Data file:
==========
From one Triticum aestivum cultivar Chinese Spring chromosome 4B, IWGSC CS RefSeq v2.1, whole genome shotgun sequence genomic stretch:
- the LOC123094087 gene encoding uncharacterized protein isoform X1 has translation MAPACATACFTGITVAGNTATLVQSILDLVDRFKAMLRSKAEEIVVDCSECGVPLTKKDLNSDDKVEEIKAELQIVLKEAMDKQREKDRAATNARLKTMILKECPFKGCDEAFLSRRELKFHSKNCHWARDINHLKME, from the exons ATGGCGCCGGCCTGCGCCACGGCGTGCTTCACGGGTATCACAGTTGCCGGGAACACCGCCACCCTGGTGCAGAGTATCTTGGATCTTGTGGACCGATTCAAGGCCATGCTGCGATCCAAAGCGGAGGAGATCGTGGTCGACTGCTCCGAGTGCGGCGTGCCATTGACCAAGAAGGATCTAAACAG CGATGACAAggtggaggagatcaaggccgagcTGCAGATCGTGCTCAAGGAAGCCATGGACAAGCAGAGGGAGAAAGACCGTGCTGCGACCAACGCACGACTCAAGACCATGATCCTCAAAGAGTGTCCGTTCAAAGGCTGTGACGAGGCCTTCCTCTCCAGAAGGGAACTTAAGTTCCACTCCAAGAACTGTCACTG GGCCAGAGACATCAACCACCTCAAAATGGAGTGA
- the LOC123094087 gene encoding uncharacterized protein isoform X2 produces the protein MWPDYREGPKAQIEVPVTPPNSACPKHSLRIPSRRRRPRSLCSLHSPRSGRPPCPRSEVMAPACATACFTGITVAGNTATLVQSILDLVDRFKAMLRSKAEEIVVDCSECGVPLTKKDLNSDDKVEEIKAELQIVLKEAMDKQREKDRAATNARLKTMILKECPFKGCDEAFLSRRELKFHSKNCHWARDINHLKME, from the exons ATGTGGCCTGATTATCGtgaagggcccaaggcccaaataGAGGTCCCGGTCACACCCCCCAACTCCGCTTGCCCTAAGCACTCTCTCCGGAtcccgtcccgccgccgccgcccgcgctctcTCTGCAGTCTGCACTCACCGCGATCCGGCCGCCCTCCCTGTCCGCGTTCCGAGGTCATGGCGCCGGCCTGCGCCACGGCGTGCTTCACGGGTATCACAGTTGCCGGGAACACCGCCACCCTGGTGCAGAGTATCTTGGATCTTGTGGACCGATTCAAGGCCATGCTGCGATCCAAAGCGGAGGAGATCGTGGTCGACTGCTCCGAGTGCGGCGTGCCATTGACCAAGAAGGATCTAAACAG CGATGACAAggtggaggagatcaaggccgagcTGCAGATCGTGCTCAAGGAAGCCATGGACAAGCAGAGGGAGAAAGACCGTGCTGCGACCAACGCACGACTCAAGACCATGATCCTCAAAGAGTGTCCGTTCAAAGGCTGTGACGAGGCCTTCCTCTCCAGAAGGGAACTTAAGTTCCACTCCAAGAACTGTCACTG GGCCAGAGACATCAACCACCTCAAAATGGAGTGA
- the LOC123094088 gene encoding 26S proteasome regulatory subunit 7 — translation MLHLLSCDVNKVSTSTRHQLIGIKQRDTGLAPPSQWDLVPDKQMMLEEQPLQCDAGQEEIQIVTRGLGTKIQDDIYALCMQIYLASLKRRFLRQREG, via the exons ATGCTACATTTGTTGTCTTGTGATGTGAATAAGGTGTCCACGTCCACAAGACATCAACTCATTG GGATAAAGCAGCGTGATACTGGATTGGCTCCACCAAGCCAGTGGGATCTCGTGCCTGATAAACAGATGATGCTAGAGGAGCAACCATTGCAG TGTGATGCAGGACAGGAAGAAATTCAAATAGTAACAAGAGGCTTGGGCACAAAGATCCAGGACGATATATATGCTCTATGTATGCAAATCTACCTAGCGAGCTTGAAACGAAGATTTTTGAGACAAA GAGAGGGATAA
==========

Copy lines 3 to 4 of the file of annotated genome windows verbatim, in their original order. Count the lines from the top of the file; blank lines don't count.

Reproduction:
- the LOC123094087 gene encoding uncharacterized protein isoform X2 produces the protein MWPDYREGPKAQIEVPVTPPNSACPKHSLRIPSRRRRPRSLCSLHSPRSGRPPCPRSEVMAPACATACFTGITVAGNTATLVQSILDLVDRFKAMLRSKAEEIVVDCSECGVPLTKKDLNSDDKVEEIKAELQIVLKEAMDKQREKDRAATNARLKTMILKECPFKGCDEAFLSRRELKFHSKNCHWARDINHLKME, from the exons ATGTGGCCTGATTATCGtgaagggcccaaggcccaaataGAGGTCCCGGTCACACCCCCCAACTCCGCTTGCCCTAAGCACTCTCTCCGGAtcccgtcccgccgccgccgcccgcgctctcTCTGCAGTCTGCACTCACCGCGATCCGGCCGCCCTCCCTGTCCGCGTTCCGAGGTCATGGCGCCGGCCTGCGCCACGGCGTGCTTCACGGGTATCACAGTTGCCGGGAACACCGCCACCCTGGTGCAGAGTATCTTGGATCTTGTGGACCGATTCAAGGCCATGCTGCGATCCAAAGCGGAGGAGATCGTGGTCGACTGCTCCGAGTGCGGCGTGCCATTGACCAAGAAGGATCTAAACAG CGATGACAAggtggaggagatcaaggccgagcTGCAGATCGTGCTCAAGGAAGCCATGGACAAGCAGAGGGAGAAAGACCGTGCTGCGACCAACGCACGACTCAAGACCATGATCCTCAAAGAGTGTCCGTTCAAAGGCTGTGACGAGGCCTTCCTCTCCAGAAGGGAACTTAAGTTCCACTCCAAGAACTGTCACTG GGCCAGAGACATCAACCACCTCAAAATGGAGTGA
- the LOC123094088 gene encoding 26S proteasome regulatory subunit 7 — translation MLHLLSCDVNKVSTSTRHQLIGIKQRDTGLAPPSQWDLVPDKQMMLEEQPLQCDAGQEEIQIVTRGLGTKIQDDIYALCMQIYLASLKRRFLRQREG, via the exons ATGCTACATTTGTTGTCTTGTGATGTGAATAAGGTGTCCACGTCCACAAGACATCAACTCATTG GGATAAAGCAGCGTGATACTGGATTGGCTCCACCAAGCCAGTGGGATCTCGTGCCTGATAAACAGATGATGCTAGAGGAGCAACCATTGCAG TGTGATGCAGGACAGGAAGAAATTCAAATAGTAACAAGAGGCTTGGGCACAAAGATCCAGGACGATATATATGCTCTATGTATGCAAATCTACCTAGCGAGCTTGAAACGAAGATTTTTGAGACAAA GAGAGGGATAA